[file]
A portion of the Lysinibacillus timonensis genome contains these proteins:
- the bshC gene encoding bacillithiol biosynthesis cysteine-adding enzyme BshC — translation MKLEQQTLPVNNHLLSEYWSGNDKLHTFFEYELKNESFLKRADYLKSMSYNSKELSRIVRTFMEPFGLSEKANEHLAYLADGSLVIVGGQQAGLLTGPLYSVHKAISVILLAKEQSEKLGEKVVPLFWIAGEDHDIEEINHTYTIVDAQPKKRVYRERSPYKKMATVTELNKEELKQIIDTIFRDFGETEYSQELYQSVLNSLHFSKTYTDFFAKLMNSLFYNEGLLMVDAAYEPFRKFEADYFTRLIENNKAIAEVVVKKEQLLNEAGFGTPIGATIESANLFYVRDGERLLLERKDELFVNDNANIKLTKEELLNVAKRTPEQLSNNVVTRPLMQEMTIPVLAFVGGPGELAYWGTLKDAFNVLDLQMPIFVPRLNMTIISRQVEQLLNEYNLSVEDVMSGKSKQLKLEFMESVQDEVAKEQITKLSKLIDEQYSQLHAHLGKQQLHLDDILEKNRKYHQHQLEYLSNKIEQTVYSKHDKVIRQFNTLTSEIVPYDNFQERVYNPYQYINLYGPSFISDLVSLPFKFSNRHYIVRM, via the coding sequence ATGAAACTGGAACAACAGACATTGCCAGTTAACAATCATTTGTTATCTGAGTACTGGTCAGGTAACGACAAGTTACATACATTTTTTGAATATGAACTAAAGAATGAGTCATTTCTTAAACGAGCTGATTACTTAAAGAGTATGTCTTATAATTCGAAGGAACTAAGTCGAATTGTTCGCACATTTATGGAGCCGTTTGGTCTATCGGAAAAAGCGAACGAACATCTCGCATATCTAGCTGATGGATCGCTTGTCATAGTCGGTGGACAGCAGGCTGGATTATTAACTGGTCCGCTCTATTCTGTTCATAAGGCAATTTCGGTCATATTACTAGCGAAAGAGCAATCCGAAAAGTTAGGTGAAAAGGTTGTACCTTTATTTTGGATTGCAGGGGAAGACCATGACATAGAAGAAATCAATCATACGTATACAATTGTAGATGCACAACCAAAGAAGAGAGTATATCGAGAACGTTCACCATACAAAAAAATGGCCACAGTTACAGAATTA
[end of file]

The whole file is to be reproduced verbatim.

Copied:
A portion of the Lysinibacillus timonensis genome contains these proteins:
- the bshC gene encoding bacillithiol biosynthesis cysteine-adding enzyme BshC — translation MKLEQQTLPVNNHLLSEYWSGNDKLHTFFEYELKNESFLKRADYLKSMSYNSKELSRIVRTFMEPFGLSEKANEHLAYLADGSLVIVGGQQAGLLTGPLYSVHKAISVILLAKEQSEKLGEKVVPLFWIAGEDHDIEEINHTYTIVDAQPKKRVYRERSPYKKMATVTELNKEELKQIIDTIFRDFGETEYSQELYQSVLNSLHFSKTYTDFFAKLMNSLFYNEGLLMVDAAYEPFRKFEADYFTRLIENNKAIAEVVVKKEQLLNEAGFGTPIGATIESANLFYVRDGERLLLERKDELFVNDNANIKLTKEELLNVAKRTPEQLSNNVVTRPLMQEMTIPVLAFVGGPGELAYWGTLKDAFNVLDLQMPIFVPRLNMTIISRQVEQLLNEYNLSVEDVMSGKSKQLKLEFMESVQDEVAKEQITKLSKLIDEQYSQLHAHLGKQQLHLDDILEKNRKYHQHQLEYLSNKIEQTVYSKHDKVIRQFNTLTSEIVPYDNFQERVYNPYQYINLYGPSFISDLVSLPFKFSNRHYIVRM, via the coding sequence ATGAAACTGGAACAACAGACATTGCCAGTTAACAATCATTTGTTATCTGAGTACTGGTCAGGTAACGACAAGTTACATACATTTTTTGAATATGAACTAAAGAATGAGTCATTTCTTAAACGAGCTGATTACTTAAAGAGTATGTCTTATAATTCGAAGGAACTAAGTCGAATTGTTCGCACATTTATGGAGCCGTTTGGTCTATCGGAAAAAGCGAACGAACATCTCGCATATCTAGCTGATGGATCGCTTGTCATAGTCGGTGGACAGCAGGCTGGATTATTAACTGGTCCGCTCTATTCTGTTCATAAGGCAATTTCGGTCATATTACTAGCGAAAGAGCAATCCGAAAAGTTAGGTGAAAAGGTTGTACCTTTATTTTGGATTGCAGGGGAAGACCATGACATAGAAGAAATCAATCATACGTATACAATTGTAGATGCACAACCAAAGAAGAGAGTATATCGAGAACGTTCACCATACAAAAAAATGGCCACAGTTACAGAATTA